“Well, Auntie finally died at the age of 102; our family built the new house and the old house was abandoned, but not forgotten. Time passed – I grew older and inherited the family farm. One day I decided to face my childhood fears. I ascended the hill and pulled the boards off the old front door. With a ladder in one hand and a flashlight in the other, I began my fated rendezvous with the second floor attic. I cannot say how fast my heart was beating as I pushed open the lid to the scuttle hole. I could hear rustling sounds above me, wings fluttering and the high-pitched squeaks of unknown creatures. I shined the light straight above me, catching the unmistakable blur of air-born bats. I waited till none could be seen, steeled my resolve and climbed two rungs higher to peer into the blackness. I swung the flashlight around in an arc, suddenly stopping as the beam of light fell upon IT, right there in front of me, staring at me! I dropped the flashlight, but could still see the pale white face looming out of the darkness. I scrambled down the ladder, regained the flashlight and my courage, and once again climbed . . . step by step. Trembling, I focused the light on the dreadful image. It was the death mask of an Egyptian Queen – one of those precious gifts imparted to my lovely Aunt Louisa. I heard other rustlings in that attic – from creatures much larger than a bat, and I quickly closed the lid – and it remains closed to this day! I never again pursued any desire to look for Auntie’s treasure – some things are just meant to be left to family legend.”

And with that, my client ended her tale. If you would like to hear more client stories in future Tri-CAP blogs, let me know.
PS. Stories are shared by permission only.
Energy tips for June:
If you have more than one fridge or chest freezer, turn them off! Each fridge can cost up to $165 per year in electricity; each chest freezer can cost $126 per year to run. If you have an old fridge or freezer – replace them. A new fridge saves $96 per year; a new freezer saves $66 per year. Many of the local electrical providers have appliance programs to replace an old refrigerator or chest freezer for free to income qualified clients – and they will recycle your old unit.
June 2016 Blog by Stephen Bjorklund, Home Energy Advisor

So Be It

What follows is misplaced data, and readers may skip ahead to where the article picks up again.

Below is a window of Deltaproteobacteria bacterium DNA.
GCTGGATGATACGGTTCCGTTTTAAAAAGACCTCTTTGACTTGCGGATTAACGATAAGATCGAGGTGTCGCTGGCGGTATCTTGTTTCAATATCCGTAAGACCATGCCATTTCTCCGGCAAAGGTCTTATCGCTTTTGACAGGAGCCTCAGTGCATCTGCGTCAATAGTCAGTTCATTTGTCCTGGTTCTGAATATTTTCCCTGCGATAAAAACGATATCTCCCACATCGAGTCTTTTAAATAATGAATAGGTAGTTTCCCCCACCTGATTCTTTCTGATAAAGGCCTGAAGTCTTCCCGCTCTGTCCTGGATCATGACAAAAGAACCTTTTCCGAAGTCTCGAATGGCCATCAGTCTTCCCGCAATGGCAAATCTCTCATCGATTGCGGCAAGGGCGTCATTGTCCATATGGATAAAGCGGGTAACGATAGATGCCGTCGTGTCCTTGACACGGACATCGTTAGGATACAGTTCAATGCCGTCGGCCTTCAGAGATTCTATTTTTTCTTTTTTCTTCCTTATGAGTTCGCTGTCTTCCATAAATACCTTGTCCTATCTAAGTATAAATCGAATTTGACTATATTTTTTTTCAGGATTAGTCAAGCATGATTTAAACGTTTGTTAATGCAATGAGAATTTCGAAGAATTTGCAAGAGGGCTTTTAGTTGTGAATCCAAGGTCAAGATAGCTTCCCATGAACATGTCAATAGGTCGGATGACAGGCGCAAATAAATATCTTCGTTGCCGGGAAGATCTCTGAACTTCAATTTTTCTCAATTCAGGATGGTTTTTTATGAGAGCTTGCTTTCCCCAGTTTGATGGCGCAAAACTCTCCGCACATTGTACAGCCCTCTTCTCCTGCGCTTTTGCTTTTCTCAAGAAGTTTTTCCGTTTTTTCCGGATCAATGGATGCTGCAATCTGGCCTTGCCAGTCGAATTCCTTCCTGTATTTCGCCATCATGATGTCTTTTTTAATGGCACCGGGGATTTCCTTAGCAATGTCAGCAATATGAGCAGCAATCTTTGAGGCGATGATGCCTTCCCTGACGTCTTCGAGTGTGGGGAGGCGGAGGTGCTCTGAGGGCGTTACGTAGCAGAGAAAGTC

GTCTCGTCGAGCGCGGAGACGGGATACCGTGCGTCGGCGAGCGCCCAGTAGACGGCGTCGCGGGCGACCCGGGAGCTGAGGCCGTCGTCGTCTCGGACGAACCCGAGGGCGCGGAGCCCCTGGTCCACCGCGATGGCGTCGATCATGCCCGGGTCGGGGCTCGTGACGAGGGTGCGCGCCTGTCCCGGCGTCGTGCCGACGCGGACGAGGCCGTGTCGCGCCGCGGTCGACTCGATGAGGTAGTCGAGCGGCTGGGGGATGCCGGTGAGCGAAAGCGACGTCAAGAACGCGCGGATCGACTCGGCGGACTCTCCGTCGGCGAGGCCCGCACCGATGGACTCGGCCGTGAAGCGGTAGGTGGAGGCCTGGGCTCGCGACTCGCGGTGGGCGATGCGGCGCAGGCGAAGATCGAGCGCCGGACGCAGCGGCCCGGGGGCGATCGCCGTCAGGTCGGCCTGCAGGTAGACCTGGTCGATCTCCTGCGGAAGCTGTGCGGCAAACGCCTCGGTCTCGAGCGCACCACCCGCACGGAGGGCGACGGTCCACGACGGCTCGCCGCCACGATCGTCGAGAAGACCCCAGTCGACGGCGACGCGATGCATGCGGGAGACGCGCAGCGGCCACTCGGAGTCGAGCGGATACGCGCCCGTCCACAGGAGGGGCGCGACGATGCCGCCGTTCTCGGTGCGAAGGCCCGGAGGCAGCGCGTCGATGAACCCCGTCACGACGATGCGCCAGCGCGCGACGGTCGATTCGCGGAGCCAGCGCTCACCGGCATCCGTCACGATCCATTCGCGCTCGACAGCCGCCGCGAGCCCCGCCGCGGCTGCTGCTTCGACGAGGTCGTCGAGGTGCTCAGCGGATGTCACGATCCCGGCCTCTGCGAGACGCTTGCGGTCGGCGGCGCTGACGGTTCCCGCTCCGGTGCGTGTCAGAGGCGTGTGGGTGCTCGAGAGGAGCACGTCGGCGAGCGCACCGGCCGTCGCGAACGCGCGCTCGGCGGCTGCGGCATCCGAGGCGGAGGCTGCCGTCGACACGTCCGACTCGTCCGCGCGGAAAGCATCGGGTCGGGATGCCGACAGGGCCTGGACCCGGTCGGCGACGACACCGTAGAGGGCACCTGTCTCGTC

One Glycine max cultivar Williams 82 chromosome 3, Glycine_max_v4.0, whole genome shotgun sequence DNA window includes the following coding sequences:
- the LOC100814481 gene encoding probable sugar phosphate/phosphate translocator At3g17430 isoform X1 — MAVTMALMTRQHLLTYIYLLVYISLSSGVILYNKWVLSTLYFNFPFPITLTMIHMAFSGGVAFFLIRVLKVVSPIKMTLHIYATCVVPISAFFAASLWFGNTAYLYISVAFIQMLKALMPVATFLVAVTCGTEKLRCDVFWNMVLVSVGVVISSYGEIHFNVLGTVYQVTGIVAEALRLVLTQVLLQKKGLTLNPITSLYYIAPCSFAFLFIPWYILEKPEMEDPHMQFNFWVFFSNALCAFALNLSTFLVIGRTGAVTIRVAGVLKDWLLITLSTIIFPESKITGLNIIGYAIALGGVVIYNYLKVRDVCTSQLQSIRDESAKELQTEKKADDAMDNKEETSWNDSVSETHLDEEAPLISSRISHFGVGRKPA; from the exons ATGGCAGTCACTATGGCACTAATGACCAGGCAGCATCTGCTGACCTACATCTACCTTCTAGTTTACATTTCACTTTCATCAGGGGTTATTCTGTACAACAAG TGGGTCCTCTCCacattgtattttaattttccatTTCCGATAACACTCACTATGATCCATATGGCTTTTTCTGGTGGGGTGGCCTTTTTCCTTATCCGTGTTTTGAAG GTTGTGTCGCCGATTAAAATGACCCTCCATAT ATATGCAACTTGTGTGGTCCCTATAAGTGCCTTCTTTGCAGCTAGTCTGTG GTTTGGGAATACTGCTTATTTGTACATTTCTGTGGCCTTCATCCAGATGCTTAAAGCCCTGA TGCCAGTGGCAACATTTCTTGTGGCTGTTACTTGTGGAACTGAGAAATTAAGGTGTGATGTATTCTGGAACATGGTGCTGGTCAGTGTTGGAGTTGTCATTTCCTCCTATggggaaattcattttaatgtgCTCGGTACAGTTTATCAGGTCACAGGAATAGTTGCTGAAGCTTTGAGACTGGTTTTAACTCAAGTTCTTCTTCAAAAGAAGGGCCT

Some say what we believe shapes our destiny. I have always been fascinated by diverse cultures from around the world and how they develop strategies for successful living. There is one school of thought that holds that all events in life are dictated by fate (Karma or pre-destination). In this scenario, no matter what we do or don’t do has no bearing, as the outcome already has a foregone conclusion. Others believe that life is merely a series of random events, with no linkage, no cause and effect. Still others say that our actions, good or bad, directly affect our destiny. What we sow, we will reap. And finally, huge numbers of people from around the world hold that our life is molded according to our relationship with the creator.

Big deal, so what, do any of these life philosophies really matter? Aren’t there diverse paths to truth, multiple avenues of enlightenment? How can these lofty ideas be relevant to your life, how can you apply any of these cultural precepts to the outcomes for your family?
If you are one that believes in fate, then you are just along for the ride. Just relax, take life as it comes. The best that you can do is to react to what happens.
If you hold that there is no rhyme or reason to life’s events, you become the leaf floating on a fall pond, subject to whatever wind is blowing.
If your creator guides your actions, then at the very least, you may embrace the notion of hope for a better future.
All of these life constructs are tested by the reality that bad things happen to good people. One thing for sure, adversity in life can add resolve to your character. By overcoming tough situations, you can hone and develop your coping skills.
So what’s the practical application of any of these diverse points of view? Whatever you settle on, it is important to know what you believe, and why. Take some time, think it over, and then examine the matter to see if your present reality lines up with what you believe. Your world-view will affect every aspect of your life – your relationships; your finances; your involvement in the community; the nature of your home and how much of a sanctuary you make of it for you and your family. Even your health and longevity may be impacted by your world view.
I won’t tell you what I believe – but I will say this: whatever is happening in your life, make the best choices that you can, avail yourself of ALL of the resources available to you in your community, never be satisfied with less than your best effort and never settle for less than the best possibility for your family.
Energy saving tips for May: Install low-flow shower heads (they use one third the water); turn down the water heater to 120 degrees; take short showers; fix leaky water faucets quickly; install low-flow aerators on your faucets; water your lawn early in the morning or late in the evening (uses far less water than during the heat of the day). And don’t forget to call Tri-CAP, a golden community asset.
May 2016 Blog By: Steve Bjorklund